How to Go on a Writing Retreat and Not Lose Your Mind
1. Low expectations. Non-writers might imagine some sort of serene and meditative experience that produces at least hundreds of pages if not a book. Writers will expect multiple games of Words With Friends, an endless layering of bad feelings: guilt, shame, fear, boredom, panic, anger, regret. Repeat. Writers know that no matter the beauty of your setting – mountains, ocean, lakes – you will feel trapped, sad, and grow to loathe the landscape.
2. An escape plan. Do not isolate yourself (remember The Shining). Do not welcome being completely "off the grid" (see Words with Friends, above). Do not underestimate your need to read about your neighbour's friend's sister's breakfast. Also, you need to Google: “Writer's Retreat – Want to die.”
3. Don't cleanse. No to the Whole 30, veganism, going off sugar, coffee or anything like that. Don't drink because you'll get morbid and possibly violent (see The Shining, above). Bring books that make you laugh written by people entirely unlike you to reduce jealousy, paranoia and depression. Bring magazines featuring unhealthy recipes – no supermodel/published writer who looks like a supermodel, and no Virginia Woolf (trust me).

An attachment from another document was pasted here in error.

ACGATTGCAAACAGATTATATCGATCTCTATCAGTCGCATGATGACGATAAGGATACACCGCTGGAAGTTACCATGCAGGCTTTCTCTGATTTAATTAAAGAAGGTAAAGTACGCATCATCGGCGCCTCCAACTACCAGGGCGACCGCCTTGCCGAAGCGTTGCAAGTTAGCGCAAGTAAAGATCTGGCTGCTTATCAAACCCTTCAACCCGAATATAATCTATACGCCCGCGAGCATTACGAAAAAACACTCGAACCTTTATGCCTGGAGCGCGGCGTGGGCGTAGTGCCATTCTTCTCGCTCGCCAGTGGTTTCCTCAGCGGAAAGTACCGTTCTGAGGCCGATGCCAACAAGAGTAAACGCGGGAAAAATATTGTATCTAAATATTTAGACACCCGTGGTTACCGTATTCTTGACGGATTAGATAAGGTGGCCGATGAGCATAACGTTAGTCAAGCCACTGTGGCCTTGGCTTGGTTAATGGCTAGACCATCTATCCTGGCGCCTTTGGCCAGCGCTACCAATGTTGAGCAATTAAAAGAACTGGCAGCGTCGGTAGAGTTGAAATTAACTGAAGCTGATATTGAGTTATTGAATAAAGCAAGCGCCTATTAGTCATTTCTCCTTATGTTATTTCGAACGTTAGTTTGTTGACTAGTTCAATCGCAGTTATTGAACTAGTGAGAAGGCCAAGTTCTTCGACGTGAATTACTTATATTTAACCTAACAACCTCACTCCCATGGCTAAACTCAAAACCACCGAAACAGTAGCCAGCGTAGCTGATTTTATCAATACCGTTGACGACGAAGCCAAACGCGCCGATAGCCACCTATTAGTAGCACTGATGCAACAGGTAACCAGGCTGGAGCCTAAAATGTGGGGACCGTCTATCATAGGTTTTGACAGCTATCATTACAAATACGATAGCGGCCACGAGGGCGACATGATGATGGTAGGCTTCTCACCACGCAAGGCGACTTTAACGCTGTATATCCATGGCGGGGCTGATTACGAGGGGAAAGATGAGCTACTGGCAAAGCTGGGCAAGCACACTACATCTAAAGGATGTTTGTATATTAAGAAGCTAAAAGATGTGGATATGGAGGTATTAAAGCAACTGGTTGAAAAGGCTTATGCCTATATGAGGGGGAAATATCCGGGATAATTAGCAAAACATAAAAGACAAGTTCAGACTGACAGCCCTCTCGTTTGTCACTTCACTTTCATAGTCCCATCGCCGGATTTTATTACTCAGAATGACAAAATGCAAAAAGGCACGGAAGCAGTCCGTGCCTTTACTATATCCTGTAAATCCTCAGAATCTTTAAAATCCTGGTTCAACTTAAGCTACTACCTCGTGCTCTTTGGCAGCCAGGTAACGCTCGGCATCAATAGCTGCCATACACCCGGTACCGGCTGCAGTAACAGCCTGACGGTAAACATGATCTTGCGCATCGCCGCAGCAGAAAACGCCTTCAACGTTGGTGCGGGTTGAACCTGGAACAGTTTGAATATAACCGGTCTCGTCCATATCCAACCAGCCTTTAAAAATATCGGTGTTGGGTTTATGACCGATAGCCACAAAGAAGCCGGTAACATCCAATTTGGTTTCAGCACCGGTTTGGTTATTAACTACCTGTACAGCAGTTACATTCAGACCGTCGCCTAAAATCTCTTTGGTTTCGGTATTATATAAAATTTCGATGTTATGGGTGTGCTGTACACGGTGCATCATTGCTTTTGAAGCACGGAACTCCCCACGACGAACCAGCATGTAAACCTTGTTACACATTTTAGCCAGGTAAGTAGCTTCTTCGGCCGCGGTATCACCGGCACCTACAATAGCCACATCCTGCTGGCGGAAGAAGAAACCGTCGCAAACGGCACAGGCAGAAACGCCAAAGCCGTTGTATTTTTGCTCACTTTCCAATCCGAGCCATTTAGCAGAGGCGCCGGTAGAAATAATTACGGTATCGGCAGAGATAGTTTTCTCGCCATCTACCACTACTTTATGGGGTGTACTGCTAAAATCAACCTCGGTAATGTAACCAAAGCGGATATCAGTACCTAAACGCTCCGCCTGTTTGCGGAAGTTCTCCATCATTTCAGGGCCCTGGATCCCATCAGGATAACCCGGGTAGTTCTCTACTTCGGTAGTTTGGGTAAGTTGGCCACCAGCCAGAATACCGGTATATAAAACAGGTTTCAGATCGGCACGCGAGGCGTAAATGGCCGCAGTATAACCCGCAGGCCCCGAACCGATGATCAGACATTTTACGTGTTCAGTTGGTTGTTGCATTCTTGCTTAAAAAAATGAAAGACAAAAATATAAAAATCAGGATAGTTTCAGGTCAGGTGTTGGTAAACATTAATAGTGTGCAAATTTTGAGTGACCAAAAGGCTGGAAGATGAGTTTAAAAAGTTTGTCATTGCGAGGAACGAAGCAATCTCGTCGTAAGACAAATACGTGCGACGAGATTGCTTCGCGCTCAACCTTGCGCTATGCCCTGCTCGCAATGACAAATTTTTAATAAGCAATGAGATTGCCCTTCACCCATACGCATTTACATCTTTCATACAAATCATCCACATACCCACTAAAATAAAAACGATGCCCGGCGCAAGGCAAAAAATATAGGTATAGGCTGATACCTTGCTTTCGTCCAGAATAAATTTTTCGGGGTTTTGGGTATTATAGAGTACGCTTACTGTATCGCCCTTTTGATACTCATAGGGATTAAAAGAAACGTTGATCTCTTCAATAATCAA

4. Don't answer your phone if it's 1) your 90+ mother – "How is your little book?" 2) Your ex-husband – "I can't believe how much I'm enjoying parenthood this time," 3) Your son – "Where are my socks?" (he's boomeranged home), 4) Your husband – "Where are my keys, when are you coming home, the cat wants to talk to you."
5. Finally, remember this: no one WANTS to go away alone to write, like no one really wants to go off sugar or jump out of an airplane or do Cross Fit or run a marathon, or read Proust or learn a new language. They want you to do it. They want you to suffer and feel lonely and unloved. They will say, "Oh I'm so jealous! I'd love to do that!" Trust me: They are lying. You are a canary in a coal mine. You are suffering for all mankind.